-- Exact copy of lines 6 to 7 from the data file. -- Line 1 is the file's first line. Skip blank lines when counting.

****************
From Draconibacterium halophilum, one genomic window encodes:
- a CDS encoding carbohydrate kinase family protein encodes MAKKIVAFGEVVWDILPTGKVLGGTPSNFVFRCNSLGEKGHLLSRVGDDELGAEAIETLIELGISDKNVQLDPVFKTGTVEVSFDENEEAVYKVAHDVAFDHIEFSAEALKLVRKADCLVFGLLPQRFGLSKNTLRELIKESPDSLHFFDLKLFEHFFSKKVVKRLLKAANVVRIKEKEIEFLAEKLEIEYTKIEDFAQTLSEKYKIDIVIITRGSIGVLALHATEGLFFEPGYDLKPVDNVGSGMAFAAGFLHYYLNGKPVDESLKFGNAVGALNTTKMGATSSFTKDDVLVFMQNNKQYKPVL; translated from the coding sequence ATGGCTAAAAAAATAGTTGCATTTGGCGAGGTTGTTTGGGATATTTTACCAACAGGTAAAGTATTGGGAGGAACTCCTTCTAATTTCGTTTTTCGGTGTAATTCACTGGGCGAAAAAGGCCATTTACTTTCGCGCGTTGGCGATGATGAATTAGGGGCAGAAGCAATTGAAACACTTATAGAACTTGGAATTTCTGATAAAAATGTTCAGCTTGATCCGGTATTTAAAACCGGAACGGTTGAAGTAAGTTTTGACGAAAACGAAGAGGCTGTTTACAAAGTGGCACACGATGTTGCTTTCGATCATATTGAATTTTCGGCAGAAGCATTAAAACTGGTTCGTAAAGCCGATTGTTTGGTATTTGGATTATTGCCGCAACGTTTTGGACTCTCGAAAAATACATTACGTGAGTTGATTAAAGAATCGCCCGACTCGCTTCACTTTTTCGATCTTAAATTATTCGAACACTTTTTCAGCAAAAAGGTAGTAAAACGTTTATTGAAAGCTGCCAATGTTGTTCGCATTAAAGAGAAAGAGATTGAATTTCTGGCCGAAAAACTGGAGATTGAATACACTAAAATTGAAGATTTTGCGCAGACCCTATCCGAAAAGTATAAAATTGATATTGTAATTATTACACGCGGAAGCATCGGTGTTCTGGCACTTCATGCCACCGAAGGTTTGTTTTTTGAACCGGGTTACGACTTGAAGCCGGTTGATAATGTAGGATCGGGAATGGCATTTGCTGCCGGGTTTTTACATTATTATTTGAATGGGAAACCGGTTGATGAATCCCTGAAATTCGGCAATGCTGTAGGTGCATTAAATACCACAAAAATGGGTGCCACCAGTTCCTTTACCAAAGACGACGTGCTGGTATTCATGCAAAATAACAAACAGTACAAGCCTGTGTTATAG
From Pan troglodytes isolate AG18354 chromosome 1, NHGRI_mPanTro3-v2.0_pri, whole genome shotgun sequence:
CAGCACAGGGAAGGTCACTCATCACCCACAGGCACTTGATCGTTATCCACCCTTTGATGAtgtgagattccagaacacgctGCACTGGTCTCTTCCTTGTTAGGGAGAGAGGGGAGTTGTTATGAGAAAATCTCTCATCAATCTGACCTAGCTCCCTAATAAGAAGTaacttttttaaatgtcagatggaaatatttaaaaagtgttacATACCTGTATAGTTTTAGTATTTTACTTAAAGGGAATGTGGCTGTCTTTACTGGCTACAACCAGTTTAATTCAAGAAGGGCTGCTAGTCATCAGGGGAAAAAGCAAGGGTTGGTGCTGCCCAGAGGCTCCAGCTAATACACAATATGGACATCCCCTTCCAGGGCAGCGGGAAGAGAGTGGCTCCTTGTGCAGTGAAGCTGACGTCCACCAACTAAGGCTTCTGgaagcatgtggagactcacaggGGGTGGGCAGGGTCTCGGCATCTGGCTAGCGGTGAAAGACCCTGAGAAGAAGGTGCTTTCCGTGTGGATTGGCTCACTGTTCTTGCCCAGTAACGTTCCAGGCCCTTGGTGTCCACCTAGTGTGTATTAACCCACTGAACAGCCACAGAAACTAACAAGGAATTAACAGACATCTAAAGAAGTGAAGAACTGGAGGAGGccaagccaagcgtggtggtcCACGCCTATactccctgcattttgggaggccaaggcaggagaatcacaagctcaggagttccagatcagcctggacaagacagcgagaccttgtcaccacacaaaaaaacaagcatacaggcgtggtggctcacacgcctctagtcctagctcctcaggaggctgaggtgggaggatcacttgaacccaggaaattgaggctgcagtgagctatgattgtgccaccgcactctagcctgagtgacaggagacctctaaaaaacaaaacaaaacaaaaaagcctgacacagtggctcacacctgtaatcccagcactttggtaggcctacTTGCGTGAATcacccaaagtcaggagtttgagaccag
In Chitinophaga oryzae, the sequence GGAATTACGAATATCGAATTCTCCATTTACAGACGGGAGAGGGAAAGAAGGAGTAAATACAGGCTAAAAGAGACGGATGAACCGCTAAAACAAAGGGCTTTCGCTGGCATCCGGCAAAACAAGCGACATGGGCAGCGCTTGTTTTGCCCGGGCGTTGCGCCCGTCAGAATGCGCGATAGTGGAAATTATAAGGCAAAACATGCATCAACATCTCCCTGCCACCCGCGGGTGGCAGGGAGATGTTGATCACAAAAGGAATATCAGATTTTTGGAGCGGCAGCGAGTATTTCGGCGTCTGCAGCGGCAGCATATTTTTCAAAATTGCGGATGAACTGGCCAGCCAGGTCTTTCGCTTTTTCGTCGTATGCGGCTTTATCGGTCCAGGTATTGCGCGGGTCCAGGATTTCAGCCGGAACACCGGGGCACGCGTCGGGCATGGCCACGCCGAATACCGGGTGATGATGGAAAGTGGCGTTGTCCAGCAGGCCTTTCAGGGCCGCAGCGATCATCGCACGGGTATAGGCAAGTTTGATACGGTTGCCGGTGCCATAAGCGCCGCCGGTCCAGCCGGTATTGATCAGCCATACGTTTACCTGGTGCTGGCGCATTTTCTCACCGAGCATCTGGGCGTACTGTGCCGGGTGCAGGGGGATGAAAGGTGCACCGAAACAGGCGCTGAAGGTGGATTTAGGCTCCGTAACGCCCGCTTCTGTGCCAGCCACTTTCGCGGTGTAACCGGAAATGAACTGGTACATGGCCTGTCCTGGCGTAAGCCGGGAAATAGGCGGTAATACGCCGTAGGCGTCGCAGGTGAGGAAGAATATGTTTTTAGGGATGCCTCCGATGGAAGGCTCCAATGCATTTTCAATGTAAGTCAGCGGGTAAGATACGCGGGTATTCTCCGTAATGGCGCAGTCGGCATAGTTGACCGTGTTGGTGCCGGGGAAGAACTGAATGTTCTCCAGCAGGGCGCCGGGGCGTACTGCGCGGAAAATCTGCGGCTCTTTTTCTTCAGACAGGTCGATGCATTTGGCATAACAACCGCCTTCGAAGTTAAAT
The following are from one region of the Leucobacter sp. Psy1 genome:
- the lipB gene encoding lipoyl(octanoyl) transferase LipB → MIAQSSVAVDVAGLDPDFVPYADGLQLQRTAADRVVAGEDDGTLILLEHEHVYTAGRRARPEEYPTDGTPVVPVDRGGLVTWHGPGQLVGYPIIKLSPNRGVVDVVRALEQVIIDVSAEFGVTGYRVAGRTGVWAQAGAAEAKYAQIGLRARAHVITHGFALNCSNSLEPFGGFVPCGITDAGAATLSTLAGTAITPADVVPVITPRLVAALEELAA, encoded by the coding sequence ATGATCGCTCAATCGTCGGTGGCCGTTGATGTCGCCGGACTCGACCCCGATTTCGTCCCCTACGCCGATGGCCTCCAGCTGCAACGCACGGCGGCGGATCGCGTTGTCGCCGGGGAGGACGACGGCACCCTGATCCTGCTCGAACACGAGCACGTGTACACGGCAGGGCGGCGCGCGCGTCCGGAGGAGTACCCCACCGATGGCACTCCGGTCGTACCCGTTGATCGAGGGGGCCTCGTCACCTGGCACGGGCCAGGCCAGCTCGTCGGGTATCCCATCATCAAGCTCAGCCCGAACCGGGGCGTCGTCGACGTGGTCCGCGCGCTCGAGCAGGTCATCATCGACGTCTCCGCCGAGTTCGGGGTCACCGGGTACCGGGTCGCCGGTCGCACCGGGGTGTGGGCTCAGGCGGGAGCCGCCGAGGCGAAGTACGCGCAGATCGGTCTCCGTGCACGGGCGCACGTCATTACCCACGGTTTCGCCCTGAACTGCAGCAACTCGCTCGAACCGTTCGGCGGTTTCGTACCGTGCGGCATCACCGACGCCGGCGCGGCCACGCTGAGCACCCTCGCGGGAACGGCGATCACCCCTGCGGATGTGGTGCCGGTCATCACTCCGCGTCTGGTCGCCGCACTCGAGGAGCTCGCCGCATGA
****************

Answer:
The following are from one region of the Leucobacter sp. Psy1 genome:
- the lipB gene encoding lipoyl(octanoyl) transferase LipB → MIAQSSVAVDVAGLDPDFVPYADGLQLQRTAADRVVAGEDDGTLILLEHEHVYTAGRRARPEEYPTDGTPVVPVDRGGLVTWHGPGQLVGYPIIKLSPNRGVVDVVRALEQVIIDVSAEFGVTGYRVAGRTGVWAQAGAAEAKYAQIGLRARAHVITHGFALNCSNSLEPFGGFVPCGITDAGAATLSTLAGTAITPADVVPVITPRLVAALEELAA, encoded by the coding sequence ATGATCGCTCAATCGTCGGTGGCCGTTGATGTCGCCGGACTCGACCCCGATTTCGTCCCCTACGCCGATGGCCTCCAGCTGCAACGCACGGCGGCGGATCGCGTTGTCGCCGGGGAGGACGACGGCACCCTGATCCTGCTCGAACACGAGCACGTGTACACGGCAGGGCGGCGCGCGCGTCCGGAGGAGTACCCCACCGATGGCACTCCGGTCGTACCCGTTGATCGAGGGGGCCTCGTCACCTGGCACGGGCCAGGCCAGCTCGTCGGGTATCCCATCATCAAGCTCAGCCCGAACCGGGGCGTCGTCGACGTGGTCCGCGCGCTCGAGCAGGTCATCATCGACGTCTCCGCCGAGTTCGGGGTCACCGGGTACCGGGTCGCCGGTCGCACCGGGGTGTGGGCTCAGGCGGGAGCCGCCGAGGCGAAGTACGCGCAGATCGGTCTCCGTGCACGGGCGCACGTCATTACCCACGGTTTCGCCCTGAACTGCAGCAACTCGCTCGAACCGTTCGGCGGTTTCGTACCGTGCGGCATCACCGACGCCGGCGCGGCCACGCTGAGCACCCTCGCGGGAACGGCGATCACCCCTGCGGATGTGGTGCCGGTCATCACTCCGCGTCTGGTCGCCGCACTCGAGGAGCTCGCCGCATGA